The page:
Were playing good baseball, and were doing a lot of the little things right, Barney said, but in the end you got to start stacking up the wins.

Blackhawks updates: Why Joel Quenneville is starting Corey Crawford vs. Canucks

Blackhawks updates: Why Joel Quenneville is starting Corey Crawford vs. Canucks

Corey Crawford will start but Marcus Kruger won't play yet when the Blackhawks host the Vancouver Canucks on Sunday night.

Scott Darling is coming off a 30-stop shutout in the Blackhawks' 1-0 victory over Boston on Friday night. Coach Joel Quenneville said there was some consideration given to start Darling in this one, too, but, "at the same time we want Crow playing as much as he can to get back to the great pace he had prior to being away."

"He hasn't been bad. But certainly that's what we're looking for him to get back to," Quenneville said on Crawford. "I like giving Darls some consideration. We'll see but [Darling] certainly enhanced his positioning."

[SHOP: Gear up, Blackhawks fans!]

Meanwhile, Marcus Kruger skated with the Blackhawks for the first time since hurting his hand against the Carolina Hurricanes on Dec. 30. He took faceoffs on his own at the end of practice but was not among the line rushes. Quenneville said the Blackhawks will see how Kruger is for either Tuesday or Thursday but, "knowing we have that [All-Star] break, we'll see how he feels and what our options are."

Kruger said he felt, "pretty close."

"I tried to take it day by day and prepare to play," Kruger said. "Obviously not tonight, but the next game we will see." 

BLACKHAWKS VS. VANCOUVER CANUCKS
6:30 p.m.
TV: WGN
Radio: WGN 720 AM

Chicago Blackhawks
Forward lines

Ryan Hartman-Jonathan Toews-Richard Panik
Artemi Panarin-Artem Anisimov-Patrick Kane
Vinnie Hinostroza-Tanner Kero-Marian Hossa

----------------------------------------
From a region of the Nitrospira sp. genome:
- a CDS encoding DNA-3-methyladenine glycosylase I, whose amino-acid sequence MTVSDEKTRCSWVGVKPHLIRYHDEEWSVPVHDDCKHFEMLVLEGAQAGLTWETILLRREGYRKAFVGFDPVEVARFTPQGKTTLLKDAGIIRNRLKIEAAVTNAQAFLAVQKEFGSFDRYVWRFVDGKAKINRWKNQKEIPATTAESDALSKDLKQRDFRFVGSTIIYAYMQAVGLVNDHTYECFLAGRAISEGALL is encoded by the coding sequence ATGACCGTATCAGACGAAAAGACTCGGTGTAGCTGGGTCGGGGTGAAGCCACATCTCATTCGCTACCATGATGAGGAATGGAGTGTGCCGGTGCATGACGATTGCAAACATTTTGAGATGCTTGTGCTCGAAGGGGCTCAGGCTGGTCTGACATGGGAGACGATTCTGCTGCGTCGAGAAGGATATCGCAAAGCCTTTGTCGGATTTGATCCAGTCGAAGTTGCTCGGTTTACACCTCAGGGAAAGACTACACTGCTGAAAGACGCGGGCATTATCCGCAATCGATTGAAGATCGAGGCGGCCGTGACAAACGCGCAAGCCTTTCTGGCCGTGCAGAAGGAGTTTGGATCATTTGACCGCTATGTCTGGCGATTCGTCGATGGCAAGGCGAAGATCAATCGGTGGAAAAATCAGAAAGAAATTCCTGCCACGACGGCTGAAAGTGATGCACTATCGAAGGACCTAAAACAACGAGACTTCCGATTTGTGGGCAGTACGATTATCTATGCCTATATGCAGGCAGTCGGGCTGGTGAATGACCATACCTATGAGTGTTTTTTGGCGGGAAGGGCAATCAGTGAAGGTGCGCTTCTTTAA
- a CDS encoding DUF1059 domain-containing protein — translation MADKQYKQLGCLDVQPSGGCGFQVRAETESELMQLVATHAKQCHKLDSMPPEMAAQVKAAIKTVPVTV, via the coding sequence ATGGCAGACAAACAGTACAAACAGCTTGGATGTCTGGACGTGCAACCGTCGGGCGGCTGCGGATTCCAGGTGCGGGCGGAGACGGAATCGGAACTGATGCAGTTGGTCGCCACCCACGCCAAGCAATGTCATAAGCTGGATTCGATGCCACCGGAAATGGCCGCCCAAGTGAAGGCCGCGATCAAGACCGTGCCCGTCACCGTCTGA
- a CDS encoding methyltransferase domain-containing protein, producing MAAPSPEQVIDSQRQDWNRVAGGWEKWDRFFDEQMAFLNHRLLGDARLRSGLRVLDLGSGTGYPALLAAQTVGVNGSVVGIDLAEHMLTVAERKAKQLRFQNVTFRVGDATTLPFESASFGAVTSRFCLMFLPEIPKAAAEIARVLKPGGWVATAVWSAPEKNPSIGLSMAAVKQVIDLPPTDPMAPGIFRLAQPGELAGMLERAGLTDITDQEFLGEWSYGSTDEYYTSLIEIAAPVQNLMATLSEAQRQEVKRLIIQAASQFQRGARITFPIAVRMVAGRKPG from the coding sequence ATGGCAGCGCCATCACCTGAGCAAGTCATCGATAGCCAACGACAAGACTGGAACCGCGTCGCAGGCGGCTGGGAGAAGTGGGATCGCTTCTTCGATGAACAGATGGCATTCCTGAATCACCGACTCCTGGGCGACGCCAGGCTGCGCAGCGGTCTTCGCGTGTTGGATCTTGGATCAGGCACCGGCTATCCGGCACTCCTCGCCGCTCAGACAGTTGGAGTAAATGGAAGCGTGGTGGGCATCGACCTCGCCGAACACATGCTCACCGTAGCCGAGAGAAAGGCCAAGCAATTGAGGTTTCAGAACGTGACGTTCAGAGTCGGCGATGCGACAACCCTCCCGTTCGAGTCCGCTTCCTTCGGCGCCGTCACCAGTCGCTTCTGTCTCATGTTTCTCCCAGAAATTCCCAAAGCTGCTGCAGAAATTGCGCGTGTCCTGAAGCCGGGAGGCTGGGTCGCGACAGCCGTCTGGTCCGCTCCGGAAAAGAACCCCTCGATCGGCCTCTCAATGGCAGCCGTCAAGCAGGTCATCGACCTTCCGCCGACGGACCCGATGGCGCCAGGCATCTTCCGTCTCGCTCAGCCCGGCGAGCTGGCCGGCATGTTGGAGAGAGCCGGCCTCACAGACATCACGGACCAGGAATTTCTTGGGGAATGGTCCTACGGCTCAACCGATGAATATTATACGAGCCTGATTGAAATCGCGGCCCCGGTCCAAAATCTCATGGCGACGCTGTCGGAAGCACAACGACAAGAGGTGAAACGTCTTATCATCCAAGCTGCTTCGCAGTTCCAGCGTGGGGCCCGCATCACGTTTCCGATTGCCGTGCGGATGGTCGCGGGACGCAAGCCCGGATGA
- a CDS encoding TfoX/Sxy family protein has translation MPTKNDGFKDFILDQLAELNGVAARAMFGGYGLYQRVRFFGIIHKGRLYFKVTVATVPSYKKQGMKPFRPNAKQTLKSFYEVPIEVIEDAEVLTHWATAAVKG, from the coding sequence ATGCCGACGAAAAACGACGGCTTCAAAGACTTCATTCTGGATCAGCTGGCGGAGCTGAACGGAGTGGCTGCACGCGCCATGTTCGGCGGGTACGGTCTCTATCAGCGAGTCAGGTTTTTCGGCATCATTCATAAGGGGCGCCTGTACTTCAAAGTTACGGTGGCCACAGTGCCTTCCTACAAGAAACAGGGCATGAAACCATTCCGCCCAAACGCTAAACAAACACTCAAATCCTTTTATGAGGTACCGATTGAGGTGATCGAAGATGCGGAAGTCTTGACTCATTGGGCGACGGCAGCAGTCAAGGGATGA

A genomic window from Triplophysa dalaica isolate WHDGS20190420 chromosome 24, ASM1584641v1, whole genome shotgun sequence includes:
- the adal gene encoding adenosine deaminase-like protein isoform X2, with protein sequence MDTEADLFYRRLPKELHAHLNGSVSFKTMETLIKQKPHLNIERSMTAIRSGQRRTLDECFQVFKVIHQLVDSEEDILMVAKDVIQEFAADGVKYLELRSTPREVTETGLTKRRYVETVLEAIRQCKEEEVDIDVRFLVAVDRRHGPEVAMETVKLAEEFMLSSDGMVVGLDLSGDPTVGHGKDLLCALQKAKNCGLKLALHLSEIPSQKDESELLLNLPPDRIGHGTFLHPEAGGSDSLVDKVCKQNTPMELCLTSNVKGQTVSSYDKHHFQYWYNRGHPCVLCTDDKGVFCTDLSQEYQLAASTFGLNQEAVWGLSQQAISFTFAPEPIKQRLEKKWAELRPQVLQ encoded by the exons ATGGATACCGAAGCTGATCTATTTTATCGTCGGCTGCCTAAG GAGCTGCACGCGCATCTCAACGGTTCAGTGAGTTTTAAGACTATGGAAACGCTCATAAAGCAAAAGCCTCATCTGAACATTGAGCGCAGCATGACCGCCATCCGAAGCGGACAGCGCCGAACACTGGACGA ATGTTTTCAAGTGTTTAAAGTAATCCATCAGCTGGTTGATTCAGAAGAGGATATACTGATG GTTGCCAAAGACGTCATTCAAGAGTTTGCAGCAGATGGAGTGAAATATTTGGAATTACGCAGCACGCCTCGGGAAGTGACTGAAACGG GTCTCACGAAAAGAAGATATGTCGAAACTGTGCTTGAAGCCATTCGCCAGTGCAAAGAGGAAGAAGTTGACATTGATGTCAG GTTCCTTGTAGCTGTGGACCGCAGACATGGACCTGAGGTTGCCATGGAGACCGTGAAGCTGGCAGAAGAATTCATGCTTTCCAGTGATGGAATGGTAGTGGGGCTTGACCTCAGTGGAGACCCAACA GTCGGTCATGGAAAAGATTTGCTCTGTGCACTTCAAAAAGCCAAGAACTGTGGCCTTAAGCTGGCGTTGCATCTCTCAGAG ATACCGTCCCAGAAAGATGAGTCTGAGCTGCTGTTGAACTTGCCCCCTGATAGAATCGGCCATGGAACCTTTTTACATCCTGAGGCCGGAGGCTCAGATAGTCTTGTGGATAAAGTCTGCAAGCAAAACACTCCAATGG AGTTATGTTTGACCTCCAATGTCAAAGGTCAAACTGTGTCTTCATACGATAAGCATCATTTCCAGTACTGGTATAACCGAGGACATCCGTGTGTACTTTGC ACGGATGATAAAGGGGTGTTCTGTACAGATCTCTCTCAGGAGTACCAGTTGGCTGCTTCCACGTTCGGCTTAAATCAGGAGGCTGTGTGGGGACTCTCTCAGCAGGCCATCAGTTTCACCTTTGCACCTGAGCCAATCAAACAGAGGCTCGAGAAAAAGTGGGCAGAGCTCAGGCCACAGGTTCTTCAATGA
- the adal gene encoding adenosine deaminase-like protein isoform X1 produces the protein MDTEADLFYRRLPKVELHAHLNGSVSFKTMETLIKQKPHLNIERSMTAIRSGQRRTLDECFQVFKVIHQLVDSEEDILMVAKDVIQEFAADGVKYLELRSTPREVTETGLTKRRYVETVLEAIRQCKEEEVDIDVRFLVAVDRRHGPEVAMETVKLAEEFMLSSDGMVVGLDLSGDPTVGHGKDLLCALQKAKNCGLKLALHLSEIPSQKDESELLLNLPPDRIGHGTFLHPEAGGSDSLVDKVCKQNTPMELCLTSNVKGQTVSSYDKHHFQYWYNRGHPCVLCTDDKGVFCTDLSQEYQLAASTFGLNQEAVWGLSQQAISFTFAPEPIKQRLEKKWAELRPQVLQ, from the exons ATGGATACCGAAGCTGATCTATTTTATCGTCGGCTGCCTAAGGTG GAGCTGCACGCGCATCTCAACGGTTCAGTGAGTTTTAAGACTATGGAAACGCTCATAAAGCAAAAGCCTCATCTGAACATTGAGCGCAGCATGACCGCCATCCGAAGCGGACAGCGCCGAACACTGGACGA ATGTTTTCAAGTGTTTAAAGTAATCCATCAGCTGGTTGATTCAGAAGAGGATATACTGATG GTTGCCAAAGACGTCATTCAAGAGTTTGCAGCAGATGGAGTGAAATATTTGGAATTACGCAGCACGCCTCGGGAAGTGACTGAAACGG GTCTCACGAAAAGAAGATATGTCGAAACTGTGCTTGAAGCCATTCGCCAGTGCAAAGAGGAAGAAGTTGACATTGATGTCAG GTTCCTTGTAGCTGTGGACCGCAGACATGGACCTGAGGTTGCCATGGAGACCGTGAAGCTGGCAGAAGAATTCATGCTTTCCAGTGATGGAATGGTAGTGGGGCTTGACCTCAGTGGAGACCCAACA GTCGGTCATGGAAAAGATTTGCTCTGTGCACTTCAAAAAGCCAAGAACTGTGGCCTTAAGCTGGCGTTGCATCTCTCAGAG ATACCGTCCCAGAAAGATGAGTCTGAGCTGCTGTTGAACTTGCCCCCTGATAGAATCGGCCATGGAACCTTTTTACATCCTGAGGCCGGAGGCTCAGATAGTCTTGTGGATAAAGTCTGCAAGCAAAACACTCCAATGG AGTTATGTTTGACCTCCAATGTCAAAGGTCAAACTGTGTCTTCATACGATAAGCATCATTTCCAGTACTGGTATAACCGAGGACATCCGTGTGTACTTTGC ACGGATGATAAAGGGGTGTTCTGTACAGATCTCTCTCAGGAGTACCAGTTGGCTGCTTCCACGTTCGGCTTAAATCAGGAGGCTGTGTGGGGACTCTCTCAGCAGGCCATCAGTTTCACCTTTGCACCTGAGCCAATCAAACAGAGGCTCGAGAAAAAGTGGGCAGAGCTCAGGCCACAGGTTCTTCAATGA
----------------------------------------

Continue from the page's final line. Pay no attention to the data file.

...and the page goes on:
Andrew Desjardins-Dennis Rasmussen-Nick Schmaltz

Defensive pairs
Duncan Keith-Niklas Hjalmarsson
Michal Kempny-Brent Seabrook
Brian Campbell-Trevor van Riemsdyk

Goaltender
Corey Crawford

INJURIES/ILLNESS: Marcus Kruger (right arm).

Vancouver Canucks (via Canucks)
Forward lines

Daniel Sedin-Henrik Sedin-Loui Eriksson
Sven Baertschi-Bo Horvat-Alex Burrows
Markus Granlund-Brandon Sutter-Jayson Megna
Brendan Gaunce-Michael Chaput-Jack Skille

Defensive Pairs
Alex Edler-Troy Stecher
Luca Sbisa-Chris Tanev
Alex Biega-Nikita Tryamkin

Goaltender
Ryan Miller

INJURIES/ILLNESS: Anton Rodin (knee), Ben Hutton (hand), Jannik Hansen (knee), Erik Gudbranson (wrist), Philip Larsen (upper body), Derek Dorsett (back).

With losses piling up, things starting to get predictable for Illini — and not in a good way

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USA TODAY

With losses piling up, things starting to get predictable for Illini — and not in a good way

Remember when the season began and we were talking about the likelihood of Illinois ending a three-year NCAA tournament drought?

Yeah, about that.

The Fighting Illini were again walloped on the road Saturday afternoon in Ann Arbor, their fourth road defeat in as many games during conference play. Against Michigan, Purdue, Indiana and Maryland, the losses have come in extreme fashion, by a combined total of 73 points, an average of 18.3 points.

And those numbers would be much bigger if not for a garbage-time 18-6 run to close out Saturday's 66-57 loss to the Wolverines. The game saw Michigan's lead grow as big as 21 with fewer than six minutes to play. It was another blowout, even if the final margin of defeat was in single digits.

How this continues to happen is frankly somewhat mind boggling. Illinois entered the season with experience, health and depth and have kept all of those traits throughout the campaign. But the experienced players who were believed to lead the Illini to their first NCAA tournament appearance since 2013, Groce's first season, simply haven't shown up.

Malcolm Hill has, and he deserves a pass in this critique. Hill, the only Illinois player who scored in double figures Saturday, ranks fifth in the league in scoring, averaging 17.8 points a game. He also ranks in the top 20 in rebounding (5.9 rebounds a game), free-throw percentage (79.4 percent) and minutes played (32.4 minutes a game).

Maverick Morgan, too, has been a bright spot. He's shooting 60 percent from the floor, good for fourth in the Big Ten, and is averaging 13 points a game over the last 10 games.